Enrolment Renewals: Keep your families in the loop or risk not recovering school fees

We have previously written about the importance of maintaining a clear and high quality enrolment contract. Doing so sets the terms and conditions that you want your students and families to comply with and gives you a tool to ensure that expectations are followed within your school community.

However, simply setting and forgetting your enrolment contract is not enough. Your enrolment contract needs to be an active document, with any changes brought to the attention of families before they sign.

Just rolling out new terms and conditions or sending a simple notification about changes, including fee increases, may not be enough to create a binding agreement with the families.

Whitworth v Christian Brothers College Adelaide

A decision of the Supreme Court of South Australia provides a clear example of the risk to schools of using enrolment documents which don’t provide sufficient protection.

In Whitworth v Christian Brothers College Adelaide [2019] SASC 154, the school was unable to recover unpaid tuition fees from parents in circumstances where they hadn’t clearly set out the terms of the enrolment contract.

The student’s mother had executed the enrolment contract with the School in 2009. The School sent out annual forms with any relevant fee increases or updated terms at the beginning of each year. These forms would essentially form the re-enrolment agreement with the school.

In 2017, the student and the mother had experienced a breakdown of their relationship to the point that the student was no longer living with his mother and the mother had little to no knowledge or control of his whereabouts and movements. The School continued to assist the student through the difficulties of this relationship.

The student’s mother did not sign the forms sent to her for the 2017 and 2018 school year. She also did not pay the relevant school fees for those years.

Accordingly, the School sought to recover those fees from her on the basis of the enrolment contract she had entered into in 2009.

During the course of the proceeding, the Court examined the enrolment contract, its terms and the relationship between the School and the mother. The Court observed that the enrolment contract did not contain an express term that the agreement would continue beyond the first year of enrolment. The enrolment contract was written in a way that its proper construction was one of a series of enrolment contracts rather than a continuation of the original contract. The contract was not clear that the relationship between the College and the mother was ongoing as there were no express terms to that effect. Furthermore, the enrolment contract specifically stated that fees would be reviewed each year. On this basis, the Court suggested that this could be taken to mean contracts would be renewed each year.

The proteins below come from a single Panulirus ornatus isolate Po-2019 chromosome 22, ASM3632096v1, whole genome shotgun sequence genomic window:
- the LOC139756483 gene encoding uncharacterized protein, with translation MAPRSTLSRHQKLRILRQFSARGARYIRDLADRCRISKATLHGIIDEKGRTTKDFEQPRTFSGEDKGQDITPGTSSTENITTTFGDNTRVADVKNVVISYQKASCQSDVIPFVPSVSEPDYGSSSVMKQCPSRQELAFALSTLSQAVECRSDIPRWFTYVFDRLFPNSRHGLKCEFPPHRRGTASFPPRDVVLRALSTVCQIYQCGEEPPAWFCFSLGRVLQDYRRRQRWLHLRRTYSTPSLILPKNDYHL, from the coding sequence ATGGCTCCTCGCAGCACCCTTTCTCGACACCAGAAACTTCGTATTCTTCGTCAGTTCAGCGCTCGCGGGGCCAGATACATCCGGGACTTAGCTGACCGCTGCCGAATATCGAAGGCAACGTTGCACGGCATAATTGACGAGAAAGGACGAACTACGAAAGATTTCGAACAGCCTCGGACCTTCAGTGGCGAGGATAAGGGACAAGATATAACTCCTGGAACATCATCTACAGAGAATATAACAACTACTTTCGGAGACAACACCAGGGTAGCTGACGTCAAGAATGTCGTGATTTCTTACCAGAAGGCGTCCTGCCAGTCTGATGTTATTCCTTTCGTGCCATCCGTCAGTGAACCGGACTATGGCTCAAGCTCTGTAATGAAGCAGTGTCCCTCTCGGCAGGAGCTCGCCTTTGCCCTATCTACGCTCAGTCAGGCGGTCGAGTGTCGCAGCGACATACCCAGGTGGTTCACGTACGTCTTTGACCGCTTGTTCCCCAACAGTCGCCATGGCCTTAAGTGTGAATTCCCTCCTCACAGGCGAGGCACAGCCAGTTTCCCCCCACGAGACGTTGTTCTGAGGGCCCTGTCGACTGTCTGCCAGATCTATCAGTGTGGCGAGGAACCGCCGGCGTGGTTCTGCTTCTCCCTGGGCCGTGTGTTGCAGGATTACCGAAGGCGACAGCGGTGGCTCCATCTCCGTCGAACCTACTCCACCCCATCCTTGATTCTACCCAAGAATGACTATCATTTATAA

ULTIMATELY THE COURT HELD that the school was unable to recover the unpaid fees (approximately $15,000) from the mother as the enrolment documents were not entirely clear and the original enrolment contract had been superseded.

How can Brennan Law Partners assist? 

The enrolment contract is a critical document as it forms the foundations of the school’s relationship with its families. The above decision highlights the need to ensure that the terms of your school’s enrolment are clear and set out the ongoing nature of the agreement with your families. It also emphasises the need for your re-enrolment processes each year to be effective.

Accordingly, we recommend that you review your enrolment agreements and processes to ensure they properly protect your school. Contact us now to learn more.

If you have any questions regarding any information in this BLP Brief, we welcome you to contact us at any time.
This is meant as a guide only and should not be taken as legal advice.

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